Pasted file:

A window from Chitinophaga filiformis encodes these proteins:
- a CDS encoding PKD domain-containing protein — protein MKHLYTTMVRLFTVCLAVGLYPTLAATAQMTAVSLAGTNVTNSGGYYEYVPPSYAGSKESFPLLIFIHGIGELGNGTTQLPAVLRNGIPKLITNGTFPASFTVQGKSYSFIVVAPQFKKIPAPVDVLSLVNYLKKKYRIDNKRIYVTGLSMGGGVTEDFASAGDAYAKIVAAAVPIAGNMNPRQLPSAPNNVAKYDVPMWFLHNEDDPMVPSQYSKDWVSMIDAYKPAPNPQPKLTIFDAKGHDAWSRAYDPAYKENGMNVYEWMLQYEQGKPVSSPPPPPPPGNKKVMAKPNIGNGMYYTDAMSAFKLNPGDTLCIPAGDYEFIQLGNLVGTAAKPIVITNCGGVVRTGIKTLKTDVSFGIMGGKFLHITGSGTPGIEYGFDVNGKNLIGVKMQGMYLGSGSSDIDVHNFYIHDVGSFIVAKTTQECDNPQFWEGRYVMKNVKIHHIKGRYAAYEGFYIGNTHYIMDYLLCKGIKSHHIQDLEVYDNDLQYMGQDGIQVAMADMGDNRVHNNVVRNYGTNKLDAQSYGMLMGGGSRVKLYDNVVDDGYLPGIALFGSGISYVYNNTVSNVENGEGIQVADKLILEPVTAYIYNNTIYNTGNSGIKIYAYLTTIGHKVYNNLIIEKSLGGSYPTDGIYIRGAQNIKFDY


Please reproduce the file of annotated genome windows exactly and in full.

A window from Chitinophaga filiformis encodes these proteins:
- a CDS encoding PKD domain-containing protein — protein MKHLYTTMVRLFTVCLAVGLYPTLAATAQMTAVSLAGTNVTNSGGYYEYVPPSYAGSKESFPLLIFIHGIGELGNGTTQLPAVLRNGIPKLITNGTFPASFTVQGKSYSFIVVAPQFKKIPAPVDVLSLVNYLKKKYRIDNKRIYVTGLSMGGGVTEDFASAGDAYAKIVAAAVPIAGNMNPRQLPSAPNNVAKYDVPMWFLHNEDDPMVPSQYSKDWVSMIDAYKPAPNPQPKLTIFDAKGHDAWSRAYDPAYKENGMNVYEWMLQYEQGKPVSSPPPPPPPGNKKVMAKPNIGNGMYYTDAMSAFKLNPGDTLCIPAGDYEFIQLGNLVGTAAKPIVITNCGGVVRTGIKTLKTDVSFGIMGGKFLHITGSGTPGIEYGFDVNGKNLIGVKMQGMYLGSGSSDIDVHNFYIHDVGSFIVAKTTQECDNPQFWEGRYVMKNVKIHHIKGRYAAYEGFYIGNTHYIMDYLLCKGIKSHHIQDLEVYDNDLQYMGQDGIQVAMADMGDNRVHNNVVRNYGTNKLDAQSYGMLMGGGSRVKLYDNVVDDGYLPGIALFGSGISYVYNNTVSNVENGEGIQVADKLILEPVTAYIYNNTIYNTGNSGIKIYAYLTTIGHKVYNNLIIEKSLGGSYPTDGIYIRGAQNIKFDY